Tired of being tired- symptoms of an underactive thyroid

Tired of being tired- symptoms of an underactive thyroid

Print Friendly, PDF & Email

Tiredness- could it be an underactive thyroid?

Most of us feel tired now and then-it might be due to overworking, stress, lack of sleep, viral illness or an unhealthy lifestyle. Usually, simple steps like getting some rest, eating well, and tackling stress levels  will solve the problem. But sometimes, even though you seem to do everything right, the tiredness doesn’t improve. At this point, it’s advisable to speak to your doctor, as there are many health problems that can cause low energy and fatigue. Your doctor will usually start by asking some questions and examining you, and may order some blood tests, including a thyroid function test.

What is the thyroid gland?

The thyroid gland is located in the front of your neck, and makes thyroid hormone which regulates things like growth and how your body spends energy. Tiredness is one of the first noticeable symptoms if the thyroid gland is not producing enough thyroid hormone, though there are many other potential symptoms.

How can an online doctor make your life easier?

thyroid

So, what are the symptoms of an underactive thyroid?

  • Tiredness
  • Feeling the cold
  • Weight gain
  • Low mood/depression
  • Thinning hair
  • Slow pulse
  • Constipation
  • Dry Skin
  • Reduced concentration
  • Changes in a woman’s menstrual cycle
  • Reduced sex drive
  • A goitre- this means a swelling in the front of your neck

Who gets hypothyroidism and why does it happen?

Anyone can get an underactive thyroid gland or “hypothyroidism”- but it’s more common in women, and may be triggered during or after pregnancy. Some people are born with an underactive thyroid, but this is almost always detected at birth, as babies are routinely checked.

When adults get hypothyroidism, it’s often due to inflammation of the thyroid gland, resulting in destruction of the cells that make thyroid hormone. This frequently tends to be an “autoimmune” problem, called Hashimoto’s thyroiditis, where the body mistakenly attacks and damages its own cells.

In parts of the world, there may be low Iodine in the diet, which can lead to hypothyroidism, but this is extremely rare in developed countries such as Australia.

In other cases, a person may have had some (or all) of their thyroid gland surgically removed for other reasons- such as thyroid nodules or thyroid cancer, resulting in too little thyroid hormone being made. If a person has an overactive thyroid, some of the treatments may cause the thyroid to become underactive instead.  An underactive thyroid can also be a side effect of other medicines, such as Lithium or Amiodarone.

thyroid

How is hypothyroidism treated?

In most cases, it involves taking a tablet called Thyroxine- a synthetic form of thyroid hormone. People taking this medication need to have a blood test every few months to make sure the levels are correct. There are other less well regulated treatments available from various sources (such as pig thyroid extract) but these products are less well regulated and standardised, and thus not advisable.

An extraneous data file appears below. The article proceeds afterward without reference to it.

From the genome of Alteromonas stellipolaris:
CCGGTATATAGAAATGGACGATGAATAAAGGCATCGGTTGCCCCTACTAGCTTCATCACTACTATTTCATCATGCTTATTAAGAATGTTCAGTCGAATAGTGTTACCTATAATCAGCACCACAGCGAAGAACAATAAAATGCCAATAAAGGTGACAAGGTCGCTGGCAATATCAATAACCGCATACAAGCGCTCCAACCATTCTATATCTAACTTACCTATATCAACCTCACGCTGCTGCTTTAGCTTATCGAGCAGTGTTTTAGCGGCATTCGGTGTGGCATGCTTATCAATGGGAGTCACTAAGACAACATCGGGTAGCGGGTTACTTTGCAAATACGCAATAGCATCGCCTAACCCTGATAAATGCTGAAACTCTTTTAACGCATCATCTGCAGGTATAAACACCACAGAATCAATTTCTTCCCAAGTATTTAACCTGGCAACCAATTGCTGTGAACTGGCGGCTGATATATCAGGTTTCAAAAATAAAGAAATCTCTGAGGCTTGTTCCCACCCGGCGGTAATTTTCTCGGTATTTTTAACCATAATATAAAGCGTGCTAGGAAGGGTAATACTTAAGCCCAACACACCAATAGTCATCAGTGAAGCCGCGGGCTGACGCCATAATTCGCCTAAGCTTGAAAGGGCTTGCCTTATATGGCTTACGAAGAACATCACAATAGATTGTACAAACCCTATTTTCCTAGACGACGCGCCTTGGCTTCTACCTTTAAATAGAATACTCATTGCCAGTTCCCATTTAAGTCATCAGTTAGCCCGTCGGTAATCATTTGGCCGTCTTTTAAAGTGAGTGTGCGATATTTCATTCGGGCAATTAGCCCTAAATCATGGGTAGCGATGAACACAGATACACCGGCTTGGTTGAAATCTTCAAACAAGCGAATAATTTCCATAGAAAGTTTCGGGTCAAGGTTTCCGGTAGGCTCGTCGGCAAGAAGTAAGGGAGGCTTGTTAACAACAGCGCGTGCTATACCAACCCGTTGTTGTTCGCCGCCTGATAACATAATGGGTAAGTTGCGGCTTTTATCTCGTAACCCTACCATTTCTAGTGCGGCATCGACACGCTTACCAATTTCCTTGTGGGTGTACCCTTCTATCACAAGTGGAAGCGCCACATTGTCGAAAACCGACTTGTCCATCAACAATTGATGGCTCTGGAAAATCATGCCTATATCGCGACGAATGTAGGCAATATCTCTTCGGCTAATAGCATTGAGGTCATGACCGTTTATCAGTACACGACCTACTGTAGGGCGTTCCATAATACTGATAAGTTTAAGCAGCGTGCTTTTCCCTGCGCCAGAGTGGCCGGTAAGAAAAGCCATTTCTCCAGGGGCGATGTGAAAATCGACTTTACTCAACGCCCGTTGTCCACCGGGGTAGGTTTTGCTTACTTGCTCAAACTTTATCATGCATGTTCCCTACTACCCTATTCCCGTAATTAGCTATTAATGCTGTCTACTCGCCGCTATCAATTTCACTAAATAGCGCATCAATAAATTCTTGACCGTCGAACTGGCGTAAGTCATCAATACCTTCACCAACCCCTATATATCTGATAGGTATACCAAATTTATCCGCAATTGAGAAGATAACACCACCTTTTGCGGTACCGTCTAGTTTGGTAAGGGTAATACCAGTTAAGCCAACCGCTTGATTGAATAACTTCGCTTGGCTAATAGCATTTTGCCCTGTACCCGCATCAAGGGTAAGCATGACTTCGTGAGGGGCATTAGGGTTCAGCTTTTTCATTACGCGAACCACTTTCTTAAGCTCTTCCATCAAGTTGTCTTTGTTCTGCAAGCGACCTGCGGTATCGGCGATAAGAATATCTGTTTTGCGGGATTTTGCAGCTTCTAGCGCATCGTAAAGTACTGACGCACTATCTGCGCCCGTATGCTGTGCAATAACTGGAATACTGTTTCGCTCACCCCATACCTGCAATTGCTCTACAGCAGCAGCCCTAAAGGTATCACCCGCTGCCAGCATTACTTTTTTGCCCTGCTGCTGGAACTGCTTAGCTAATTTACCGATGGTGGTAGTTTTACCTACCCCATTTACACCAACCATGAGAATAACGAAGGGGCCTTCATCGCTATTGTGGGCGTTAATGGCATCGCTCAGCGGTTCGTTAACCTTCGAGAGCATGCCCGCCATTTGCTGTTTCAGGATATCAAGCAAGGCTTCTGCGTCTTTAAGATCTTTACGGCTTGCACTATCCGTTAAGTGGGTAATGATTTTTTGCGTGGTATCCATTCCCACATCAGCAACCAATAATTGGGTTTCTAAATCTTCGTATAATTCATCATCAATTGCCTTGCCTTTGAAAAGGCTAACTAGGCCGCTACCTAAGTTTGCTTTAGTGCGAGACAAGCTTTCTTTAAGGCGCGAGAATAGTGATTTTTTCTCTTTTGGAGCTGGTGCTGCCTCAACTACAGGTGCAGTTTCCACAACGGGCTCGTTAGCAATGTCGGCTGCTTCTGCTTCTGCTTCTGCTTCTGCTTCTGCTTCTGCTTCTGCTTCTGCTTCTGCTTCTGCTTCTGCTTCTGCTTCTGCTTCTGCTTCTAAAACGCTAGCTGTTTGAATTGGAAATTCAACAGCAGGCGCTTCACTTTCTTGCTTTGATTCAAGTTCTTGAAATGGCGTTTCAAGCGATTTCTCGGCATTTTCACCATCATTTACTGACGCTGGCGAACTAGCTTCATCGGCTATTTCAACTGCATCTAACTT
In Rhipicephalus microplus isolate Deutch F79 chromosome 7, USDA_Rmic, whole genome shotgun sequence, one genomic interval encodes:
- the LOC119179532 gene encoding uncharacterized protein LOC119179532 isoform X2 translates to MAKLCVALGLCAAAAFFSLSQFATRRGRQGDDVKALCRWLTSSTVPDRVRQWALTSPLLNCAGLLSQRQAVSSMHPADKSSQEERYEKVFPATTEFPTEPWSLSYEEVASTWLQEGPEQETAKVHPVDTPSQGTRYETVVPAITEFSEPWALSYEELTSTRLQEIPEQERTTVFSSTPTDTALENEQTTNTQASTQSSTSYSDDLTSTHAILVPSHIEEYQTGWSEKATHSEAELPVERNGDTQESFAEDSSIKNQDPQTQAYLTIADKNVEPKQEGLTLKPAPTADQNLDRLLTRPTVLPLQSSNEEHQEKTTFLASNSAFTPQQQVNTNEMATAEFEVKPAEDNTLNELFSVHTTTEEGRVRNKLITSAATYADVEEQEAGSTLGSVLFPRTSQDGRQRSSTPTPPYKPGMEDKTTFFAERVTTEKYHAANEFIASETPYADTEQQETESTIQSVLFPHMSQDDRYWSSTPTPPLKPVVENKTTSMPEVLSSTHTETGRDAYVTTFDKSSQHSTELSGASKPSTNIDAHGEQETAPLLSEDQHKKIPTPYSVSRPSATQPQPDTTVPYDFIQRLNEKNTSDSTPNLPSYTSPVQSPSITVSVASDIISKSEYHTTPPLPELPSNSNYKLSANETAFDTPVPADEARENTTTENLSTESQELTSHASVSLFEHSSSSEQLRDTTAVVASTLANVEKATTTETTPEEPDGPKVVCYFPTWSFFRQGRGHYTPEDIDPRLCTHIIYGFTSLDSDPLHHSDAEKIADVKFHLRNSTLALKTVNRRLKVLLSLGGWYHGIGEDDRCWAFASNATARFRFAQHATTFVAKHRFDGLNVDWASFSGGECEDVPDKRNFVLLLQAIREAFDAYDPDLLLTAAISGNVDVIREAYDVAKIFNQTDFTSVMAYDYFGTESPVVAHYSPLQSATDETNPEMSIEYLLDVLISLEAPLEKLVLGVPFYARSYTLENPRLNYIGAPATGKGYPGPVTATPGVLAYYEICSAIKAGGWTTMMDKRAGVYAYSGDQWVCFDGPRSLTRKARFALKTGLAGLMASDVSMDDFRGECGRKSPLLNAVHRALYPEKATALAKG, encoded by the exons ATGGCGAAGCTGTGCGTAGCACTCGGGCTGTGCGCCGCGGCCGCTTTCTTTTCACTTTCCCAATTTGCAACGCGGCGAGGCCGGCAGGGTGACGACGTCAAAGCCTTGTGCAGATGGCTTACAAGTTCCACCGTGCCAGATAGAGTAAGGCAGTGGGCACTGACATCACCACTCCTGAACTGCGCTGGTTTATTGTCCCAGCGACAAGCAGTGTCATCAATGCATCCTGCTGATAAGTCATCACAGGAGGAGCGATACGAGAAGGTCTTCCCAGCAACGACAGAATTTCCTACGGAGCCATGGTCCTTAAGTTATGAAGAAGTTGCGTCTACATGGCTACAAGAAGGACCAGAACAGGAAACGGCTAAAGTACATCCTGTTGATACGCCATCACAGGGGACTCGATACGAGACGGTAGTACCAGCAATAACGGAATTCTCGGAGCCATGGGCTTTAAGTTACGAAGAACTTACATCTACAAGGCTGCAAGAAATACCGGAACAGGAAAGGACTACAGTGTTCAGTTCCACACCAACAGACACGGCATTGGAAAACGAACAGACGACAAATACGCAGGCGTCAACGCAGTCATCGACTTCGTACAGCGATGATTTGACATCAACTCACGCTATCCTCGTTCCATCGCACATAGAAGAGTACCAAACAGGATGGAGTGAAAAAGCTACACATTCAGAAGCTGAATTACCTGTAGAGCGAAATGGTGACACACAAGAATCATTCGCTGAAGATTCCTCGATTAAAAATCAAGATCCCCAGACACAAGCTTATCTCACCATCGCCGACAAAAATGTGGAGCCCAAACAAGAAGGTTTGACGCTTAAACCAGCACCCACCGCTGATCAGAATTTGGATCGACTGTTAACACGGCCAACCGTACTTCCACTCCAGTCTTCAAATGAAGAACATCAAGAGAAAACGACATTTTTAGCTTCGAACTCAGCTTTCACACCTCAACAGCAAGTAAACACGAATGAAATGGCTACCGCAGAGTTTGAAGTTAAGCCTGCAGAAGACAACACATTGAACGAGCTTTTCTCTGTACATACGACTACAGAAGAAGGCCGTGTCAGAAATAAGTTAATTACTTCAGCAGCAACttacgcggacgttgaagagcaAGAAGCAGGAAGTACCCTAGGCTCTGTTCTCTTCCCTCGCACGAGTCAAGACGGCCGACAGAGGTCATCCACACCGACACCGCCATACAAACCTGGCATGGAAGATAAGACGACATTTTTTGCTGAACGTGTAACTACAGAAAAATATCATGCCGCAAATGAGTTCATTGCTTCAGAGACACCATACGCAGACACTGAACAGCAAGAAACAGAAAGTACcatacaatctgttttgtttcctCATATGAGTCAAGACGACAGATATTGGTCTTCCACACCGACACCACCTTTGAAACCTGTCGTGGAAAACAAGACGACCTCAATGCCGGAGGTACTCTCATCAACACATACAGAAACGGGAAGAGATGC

If you have more questions about Hypothyroidism or think you may have it, you should speak to your GP.

Learn more about our online doctor services

The new 5 yearly cervical screening test- what you need to know

By | December 13th, 2017|Categories: Women's Health|

The new 5 yearly cervical screening test- the key facts So, the new 5 yearly cervical screening test for women aged 25 to 74 has finally arrived, replacing the 2 yearly pap smear [...]

Comments Off on The new 5 yearly cervical screening test- what you need to know

Conjunctivitis- what causes it and how it’s treated

By | December 8th, 2017|Categories: Common infections, Children & Babies, Eye Problems|

Conjunctivitis- what causes it and how it's treated     What is conjunctivitis? Conjunctivitis is a common infection of the eye. The conjunctiva is the clear membrane covering the white of the eye [...]

Comments Off on Conjunctivitis- what causes it and how it’s treated

Glandular Fever- the facts about the “kissing disease”

By | December 6th, 2017|Categories: Travel Health & Infectious Disease, Common infections, Children & Babies|

Glandular Fever- the key facts about the "kissing disease"     What is Glandular Fever? Glandular Fever (also known as Infectious Mononucleosis) is a viral illness caused by the Epstein-Barr Virus (or EBV for [...]

Comments Off on Glandular Fever- the facts about the “kissing disease”

Whooping cough- why it’s dangerous and who should be vaccinated

By | December 4th, 2017|Categories: Travel Health & Infectious Disease, Children & Babies, Lung & Respiratory Conditions|

Whooping cough- why it's serious and who should be vaccinated     What is whooping cough? Whooping cough is a highly contagious lung infection caused by the bacteria Bordetella Pertussis. It is common, [...]

Comments Off on Whooping cough- why it’s dangerous and who should be vaccinated

What causes warts and what wart treatments work?

By | December 1st, 2017|Categories: Common infections, Skin & hair conditions, Embarrassing health problems|

What causes warts and what wart treatments work?     How do you get warts? Warts are caused by the Human Papilloma Virus (HPV). This can affect anyone, but can more easily enter [...]

Comments Off on What causes warts and what wart treatments work?
2017-11-06T07:56:16+00:00 By |Hormones & Glands|

About the Author:

Aifric Boylan

9.3 out of 10
reviewed by Trustpilot